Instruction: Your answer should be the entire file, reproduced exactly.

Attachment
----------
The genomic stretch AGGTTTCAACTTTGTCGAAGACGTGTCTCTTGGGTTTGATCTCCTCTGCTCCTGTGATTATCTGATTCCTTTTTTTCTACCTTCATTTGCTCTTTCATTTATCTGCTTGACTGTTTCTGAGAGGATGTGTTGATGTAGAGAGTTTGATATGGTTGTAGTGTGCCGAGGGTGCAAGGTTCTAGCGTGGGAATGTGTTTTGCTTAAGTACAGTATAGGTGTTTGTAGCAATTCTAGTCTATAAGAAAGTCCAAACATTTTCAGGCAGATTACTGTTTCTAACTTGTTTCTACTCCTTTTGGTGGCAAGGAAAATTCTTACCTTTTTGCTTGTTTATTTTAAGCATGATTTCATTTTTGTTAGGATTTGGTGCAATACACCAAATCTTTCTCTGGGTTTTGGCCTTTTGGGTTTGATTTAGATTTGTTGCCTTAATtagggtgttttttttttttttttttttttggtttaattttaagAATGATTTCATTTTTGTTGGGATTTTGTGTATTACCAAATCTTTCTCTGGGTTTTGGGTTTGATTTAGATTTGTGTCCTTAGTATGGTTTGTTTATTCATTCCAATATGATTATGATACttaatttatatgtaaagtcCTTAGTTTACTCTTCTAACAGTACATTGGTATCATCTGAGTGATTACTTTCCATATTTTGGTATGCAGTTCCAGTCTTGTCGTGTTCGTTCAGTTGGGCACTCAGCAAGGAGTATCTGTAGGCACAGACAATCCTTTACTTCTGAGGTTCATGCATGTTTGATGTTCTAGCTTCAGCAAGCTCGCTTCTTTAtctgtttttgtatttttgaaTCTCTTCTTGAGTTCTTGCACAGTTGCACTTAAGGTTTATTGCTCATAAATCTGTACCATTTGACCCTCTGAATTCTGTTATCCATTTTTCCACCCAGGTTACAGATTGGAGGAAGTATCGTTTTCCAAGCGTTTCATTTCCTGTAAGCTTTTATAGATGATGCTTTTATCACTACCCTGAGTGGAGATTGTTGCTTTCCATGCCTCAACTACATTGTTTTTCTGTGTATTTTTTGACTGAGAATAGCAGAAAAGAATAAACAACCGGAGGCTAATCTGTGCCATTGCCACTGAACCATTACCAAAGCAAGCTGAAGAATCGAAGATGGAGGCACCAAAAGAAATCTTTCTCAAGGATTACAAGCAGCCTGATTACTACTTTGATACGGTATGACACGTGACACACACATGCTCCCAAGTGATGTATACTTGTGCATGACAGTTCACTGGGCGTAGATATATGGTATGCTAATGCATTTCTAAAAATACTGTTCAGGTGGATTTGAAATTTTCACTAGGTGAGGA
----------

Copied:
The genomic stretch AGGTTTCAACTTTGTCGAAGACGTGTCTCTTGGGTTTGATCTCCTCTGCTCCTGTGATTATCTGATTCCTTTTTTTCTACCTTCATTTGCTCTTTCATTTATCTGCTTGACTGTTTCTGAGAGGATGTGTTGATGTAGAGAGTTTGATATGGTTGTAGTGTGCCGAGGGTGCAAGGTTCTAGCGTGGGAATGTGTTTTGCTTAAGTACAGTATAGGTGTTTGTAGCAATTCTAGTCTATAAGAAAGTCCAAACATTTTCAGGCAGATTACTGTTTCTAACTTGTTTCTACTCCTTTTGGTGGCAAGGAAAATTCTTACCTTTTTGCTTGTTTATTTTAAGCATGATTTCATTTTTGTTAGGATTTGGTGCAATACACCAAATCTTTCTCTGGGTTTTGGCCTTTTGGGTTTGATTTAGATTTGTTGCCTTAATtagggtgttttttttttttttttttttttggtttaattttaagAATGATTTCATTTTTGTTGGGATTTTGTGTATTACCAAATCTTTCTCTGGGTTTTGGGTTTGATTTAGATTTGTGTCCTTAGTATGGTTTGTTTATTCATTCCAATATGATTATGATACttaatttatatgtaaagtcCTTAGTTTACTCTTCTAACAGTACATTGGTATCATCTGAGTGATTACTTTCCATATTTTGGTATGCAGTTCCAGTCTTGTCGTGTTCGTTCAGTTGGGCACTCAGCAAGGAGTATCTGTAGGCACAGACAATCCTTTACTTCTGAGGTTCATGCATGTTTGATGTTCTAGCTTCAGCAAGCTCGCTTCTTTAtctgtttttgtatttttgaaTCTCTTCTTGAGTTCTTGCACAGTTGCACTTAAGGTTTATTGCTCATAAATCTGTACCATTTGACCCTCTGAATTCTGTTATCCATTTTTCCACCCAGGTTACAGATTGGAGGAAGTATCGTTTTCCAAGCGTTTCATTTCCTGTAAGCTTTTATAGATGATGCTTTTATCACTACCCTGAGTGGAGATTGTTGCTTTCCATGCCTCAACTACATTGTTTTTCTGTGTATTTTTTGACTGAGAATAGCAGAAAAGAATAAACAACCGGAGGCTAATCTGTGCCATTGCCACTGAACCATTACCAAAGCAAGCTGAAGAATCGAAGATGGAGGCACCAAAAGAAATCTTTCTCAAGGATTACAAGCAGCCTGATTACTACTTTGATACGGTATGACACGTGACACACACATGCTCCCAAGTGATGTATACTTGTGCATGACAGTTCACTGGGCGTAGATATATGGTATGCTAATGCATTTCTAAAAATACTGTTCAGGTGGATTTGAAATTTTCACTAGGTGAGGA